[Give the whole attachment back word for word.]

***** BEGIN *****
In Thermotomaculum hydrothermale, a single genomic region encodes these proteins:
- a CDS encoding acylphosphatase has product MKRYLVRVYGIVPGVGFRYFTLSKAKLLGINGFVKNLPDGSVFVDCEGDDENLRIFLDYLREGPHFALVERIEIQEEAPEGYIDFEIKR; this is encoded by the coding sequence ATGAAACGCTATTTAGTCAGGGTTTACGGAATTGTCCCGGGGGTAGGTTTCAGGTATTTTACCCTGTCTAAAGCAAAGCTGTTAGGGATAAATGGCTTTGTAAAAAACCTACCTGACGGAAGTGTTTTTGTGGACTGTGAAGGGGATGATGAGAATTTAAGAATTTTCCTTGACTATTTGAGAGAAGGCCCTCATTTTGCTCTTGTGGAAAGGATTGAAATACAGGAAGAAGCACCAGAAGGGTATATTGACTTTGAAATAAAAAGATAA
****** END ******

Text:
In Thermotomaculum hydrothermale, a single genomic region encodes these proteins:
- a CDS encoding acylphosphatase has product MKRYLVRVYGIVPGVGFRYFTLSKAKLLGINGFVKNLPDGSVFVDCEGDDENLRIFLDYLREGPHFALVERIEIQEEAPEGYIDFEIKR; this is encoded by the coding sequence ATGAAACGCTATTTAGTCAGGGTTTACGGAATTGTCCCGGGGGTAGGTTTCAGGTATTTTACCCTGTCTAAAGCAAAGCTGTTAGGGATAAATGGCTTTGTAAAAAACCTACCTGACGGAAGTGTTTTTGTGGACTGTGAAGGGGATGATGAGAATTTAAGAATTTTCCTTGACTATTTGAGAGAAGGCCCTCATTTTGCTCTTGTGGAAAGGATTGAAATACAGGAAGAAGCACCAGAAGGGTATATTGACTTTGAAATAAAAAGATAA